The next concept of the second tier of our Training Pyramid Program is the Introduction to Water. There is no question that adding water to the mix is necessary in many recipes but it must be done correctly. Work on water is about 5 times harder than work on land. One reason it is harder is that in many cases you cannot physically go out to assist the dog. Good training involves tennis shoe training. Go out and get personal with the dog. If you really want to make an impression go out into the water yourself to show him you really do mean what you say. I wish I had a nickel for each time the statement was made “Oh he just loves water, he is the best water dog”. That may be true in ideal conditions but now try angling into the water on a cold day with the line 150 yards from the water and let’s see if he really is a water dog.
Again this portion of teaching must be fun. The first experience in water makes a lasting impression. Under ideal conditions it would be a warm day, warm water and a firm or sandy bottom. Walk out into the water yourself while encouraging the pup to follow. Stay in shallow water so the pup is walking on firm ground. If the dog is shy about water or hesitates, use an experienced dog to go out with you to encourage the pup. You can also go out into the water with several dogs while you throw short retrieves for the experienced dogs. Your pup will want to join in on the fun.
Once the pup is walking on firm ground in shallow water slowly go out into deeper and deeper water until the pup is swimming. Some pups will do the vertical swim, splashing like crazy in a vertical position. If you can have them pick up a small bumper their swimming will level out.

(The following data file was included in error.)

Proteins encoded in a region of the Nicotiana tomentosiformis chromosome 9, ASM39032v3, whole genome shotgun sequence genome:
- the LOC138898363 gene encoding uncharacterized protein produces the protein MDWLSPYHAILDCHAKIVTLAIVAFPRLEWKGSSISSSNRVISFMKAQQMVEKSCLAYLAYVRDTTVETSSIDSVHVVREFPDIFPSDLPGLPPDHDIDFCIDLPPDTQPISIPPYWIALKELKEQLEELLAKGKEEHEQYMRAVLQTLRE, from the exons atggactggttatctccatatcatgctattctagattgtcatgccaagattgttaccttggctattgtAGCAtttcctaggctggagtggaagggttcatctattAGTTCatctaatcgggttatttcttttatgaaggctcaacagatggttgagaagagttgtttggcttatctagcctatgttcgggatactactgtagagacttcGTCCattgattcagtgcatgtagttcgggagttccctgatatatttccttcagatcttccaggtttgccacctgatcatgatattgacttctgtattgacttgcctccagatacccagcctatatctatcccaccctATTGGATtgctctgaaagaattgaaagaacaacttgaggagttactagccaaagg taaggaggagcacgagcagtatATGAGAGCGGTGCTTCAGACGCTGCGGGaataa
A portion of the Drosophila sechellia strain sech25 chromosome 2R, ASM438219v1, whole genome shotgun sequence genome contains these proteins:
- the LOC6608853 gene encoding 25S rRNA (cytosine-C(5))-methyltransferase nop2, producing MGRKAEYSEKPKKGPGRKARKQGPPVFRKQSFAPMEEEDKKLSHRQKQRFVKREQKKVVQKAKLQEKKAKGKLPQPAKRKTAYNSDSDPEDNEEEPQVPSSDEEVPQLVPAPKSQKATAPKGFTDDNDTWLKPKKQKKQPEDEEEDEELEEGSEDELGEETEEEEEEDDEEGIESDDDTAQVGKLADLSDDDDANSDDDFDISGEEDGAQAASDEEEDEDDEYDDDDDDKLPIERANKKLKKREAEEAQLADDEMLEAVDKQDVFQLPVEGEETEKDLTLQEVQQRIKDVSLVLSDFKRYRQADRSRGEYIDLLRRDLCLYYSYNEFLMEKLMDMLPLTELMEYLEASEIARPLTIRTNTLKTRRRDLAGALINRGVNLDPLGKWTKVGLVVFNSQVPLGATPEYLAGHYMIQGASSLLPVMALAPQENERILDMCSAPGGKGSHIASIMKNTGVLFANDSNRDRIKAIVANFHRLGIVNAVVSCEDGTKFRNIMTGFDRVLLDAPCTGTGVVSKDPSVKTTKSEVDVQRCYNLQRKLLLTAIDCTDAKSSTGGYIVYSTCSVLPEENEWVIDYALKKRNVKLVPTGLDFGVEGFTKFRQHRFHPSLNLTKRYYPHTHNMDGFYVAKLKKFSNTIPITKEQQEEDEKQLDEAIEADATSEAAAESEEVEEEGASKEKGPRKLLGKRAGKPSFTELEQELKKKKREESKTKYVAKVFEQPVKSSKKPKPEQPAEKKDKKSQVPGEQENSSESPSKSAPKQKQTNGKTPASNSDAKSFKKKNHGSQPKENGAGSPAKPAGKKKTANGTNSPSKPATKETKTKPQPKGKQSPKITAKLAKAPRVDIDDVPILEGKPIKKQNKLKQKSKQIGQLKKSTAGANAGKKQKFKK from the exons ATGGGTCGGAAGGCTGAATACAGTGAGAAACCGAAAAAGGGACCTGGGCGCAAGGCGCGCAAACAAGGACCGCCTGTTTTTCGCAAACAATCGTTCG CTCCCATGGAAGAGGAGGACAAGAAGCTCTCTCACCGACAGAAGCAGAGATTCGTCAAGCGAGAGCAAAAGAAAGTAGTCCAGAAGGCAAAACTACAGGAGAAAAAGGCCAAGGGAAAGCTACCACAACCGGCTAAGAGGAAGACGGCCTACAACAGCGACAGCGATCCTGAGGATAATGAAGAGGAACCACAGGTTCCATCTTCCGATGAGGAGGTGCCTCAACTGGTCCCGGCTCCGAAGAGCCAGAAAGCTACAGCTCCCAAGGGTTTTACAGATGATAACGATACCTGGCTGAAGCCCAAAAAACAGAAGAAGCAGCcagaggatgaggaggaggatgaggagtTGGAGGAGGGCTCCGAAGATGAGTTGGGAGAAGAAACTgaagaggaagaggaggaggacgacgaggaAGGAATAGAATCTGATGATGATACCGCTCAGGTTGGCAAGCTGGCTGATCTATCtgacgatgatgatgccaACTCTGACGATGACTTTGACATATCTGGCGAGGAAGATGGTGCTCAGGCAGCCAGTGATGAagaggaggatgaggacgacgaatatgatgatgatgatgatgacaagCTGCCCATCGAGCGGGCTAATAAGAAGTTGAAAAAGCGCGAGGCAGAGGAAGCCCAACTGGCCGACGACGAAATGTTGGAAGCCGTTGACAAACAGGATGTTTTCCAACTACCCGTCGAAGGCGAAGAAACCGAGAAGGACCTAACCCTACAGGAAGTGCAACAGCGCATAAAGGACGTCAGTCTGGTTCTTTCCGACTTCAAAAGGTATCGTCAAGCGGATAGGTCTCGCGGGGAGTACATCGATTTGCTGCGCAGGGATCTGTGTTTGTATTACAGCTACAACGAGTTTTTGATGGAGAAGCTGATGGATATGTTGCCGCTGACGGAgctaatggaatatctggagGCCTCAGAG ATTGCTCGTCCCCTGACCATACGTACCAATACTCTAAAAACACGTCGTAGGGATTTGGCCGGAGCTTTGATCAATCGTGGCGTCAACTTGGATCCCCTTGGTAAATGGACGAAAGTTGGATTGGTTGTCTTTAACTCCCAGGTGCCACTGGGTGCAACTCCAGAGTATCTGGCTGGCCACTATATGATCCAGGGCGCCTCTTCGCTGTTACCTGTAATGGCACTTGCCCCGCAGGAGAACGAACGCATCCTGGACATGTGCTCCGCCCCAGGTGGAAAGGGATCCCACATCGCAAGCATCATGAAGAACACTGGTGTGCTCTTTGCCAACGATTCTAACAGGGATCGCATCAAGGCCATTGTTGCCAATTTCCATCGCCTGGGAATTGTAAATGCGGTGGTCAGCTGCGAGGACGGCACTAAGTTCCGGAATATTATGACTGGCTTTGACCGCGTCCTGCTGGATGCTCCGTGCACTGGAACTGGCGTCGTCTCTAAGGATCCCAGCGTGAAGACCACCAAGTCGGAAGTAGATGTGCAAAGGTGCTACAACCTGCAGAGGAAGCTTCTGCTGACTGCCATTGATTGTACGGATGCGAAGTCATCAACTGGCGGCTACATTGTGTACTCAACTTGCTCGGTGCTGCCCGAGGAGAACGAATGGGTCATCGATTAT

There is no such thing as a dog that cheats water. He is simply using the land to get to the mark the fastest way possible. Dogs cannot cheat. I use to play cards with a collie and every time he got a good hand his tail would wag. The better the hand, the faster the wag. So it is with dogs when they begin to retrieve in water. Always throw the mark so the dog goes straight out. Make sure there are no peninsulas or other shortcuts the dog may take to run the bank to make the retrieve. Golden Retrievers are the master of the shoreline mambo. Dancing up and down the shore in an effort to find the easier way to the bumper.
Once your dog is retrieving short marks you can gradually add distance and begin the process of teaching them not to run the bank as their natural instincts would dictate.
Throw the bumper out into the middle of the channel. Send the dog. Really get on the whistle so he comes straight back to you. The thrower must not move while the dog is going out or coming in. Now have the thrower move further down the road and repeat the throw to the middle of the channel.
Again as soon as the pup grabs the bumper get on the whistle and have him come straight back to you. The thrower must not move. If the pup goes to shore, simplify, go back to the point where the pup had success and then advance.
This drill is teaching him two very important points about water. First go straight to the mark and not seek land or easier ways to make the retrieve. Second, it is the beginning of teaching a pup how to run a channel blind.
John Schulte DVM